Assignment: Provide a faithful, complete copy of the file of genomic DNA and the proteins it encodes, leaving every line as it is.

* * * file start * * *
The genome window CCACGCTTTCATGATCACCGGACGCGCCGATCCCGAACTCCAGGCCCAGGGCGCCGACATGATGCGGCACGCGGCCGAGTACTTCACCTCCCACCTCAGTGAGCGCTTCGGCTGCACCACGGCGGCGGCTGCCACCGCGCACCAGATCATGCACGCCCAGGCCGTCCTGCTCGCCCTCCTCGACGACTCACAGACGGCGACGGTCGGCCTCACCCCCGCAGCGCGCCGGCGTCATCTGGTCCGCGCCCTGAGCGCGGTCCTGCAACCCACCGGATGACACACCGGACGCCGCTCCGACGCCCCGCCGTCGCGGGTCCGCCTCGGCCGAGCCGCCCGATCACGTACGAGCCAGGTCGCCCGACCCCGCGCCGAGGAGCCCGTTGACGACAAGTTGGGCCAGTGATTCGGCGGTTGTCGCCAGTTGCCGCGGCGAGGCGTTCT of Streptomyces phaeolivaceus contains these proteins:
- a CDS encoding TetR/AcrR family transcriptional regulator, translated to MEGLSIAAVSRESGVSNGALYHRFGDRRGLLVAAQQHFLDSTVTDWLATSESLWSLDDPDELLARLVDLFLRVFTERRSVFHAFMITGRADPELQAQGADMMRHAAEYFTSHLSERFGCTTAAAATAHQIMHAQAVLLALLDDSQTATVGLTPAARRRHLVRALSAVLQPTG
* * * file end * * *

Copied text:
The genome window CCACGCTTTCATGATCACCGGACGCGCCGATCCCGAACTCCAGGCCCAGGGCGCCGACATGATGCGGCACGCGGCCGAGTACTTCACCTCCCACCTCAGTGAGCGCTTCGGCTGCACCACGGCGGCGGCTGCCACCGCGCACCAGATCATGCACGCCCAGGCCGTCCTGCTCGCCCTCCTCGACGACTCACAGACGGCGACGGTCGGCCTCACCCCCGCAGCGCGCCGGCGTCATCTGGTCCGCGCCCTGAGCGCGGTCCTGCAACCCACCGGATGACACACCGGACGCCGCTCCGACGCCCCGCCGTCGCGGGTCCGCCTCGGCCGAGCCGCCCGATCACGTACGAGCCAGGTCGCCCGACCCCGCGCCGAGGAGCCCGTTGACGACAAGTTGGGCCAGTGATTCGGCGGTTGTCGCCAGTTGCCGCGGCGAGGCGTTCT of Streptomyces phaeolivaceus contains these proteins:
- a CDS encoding TetR/AcrR family transcriptional regulator, translated to MEGLSIAAVSRESGVSNGALYHRFGDRRGLLVAAQQHFLDSTVTDWLATSESLWSLDDPDELLARLVDLFLRVFTERRSVFHAFMITGRADPELQAQGADMMRHAAEYFTSHLSERFGCTTAAAATAHQIMHAQAVLLALLDDSQTATVGLTPAARRRHLVRALSAVLQPTG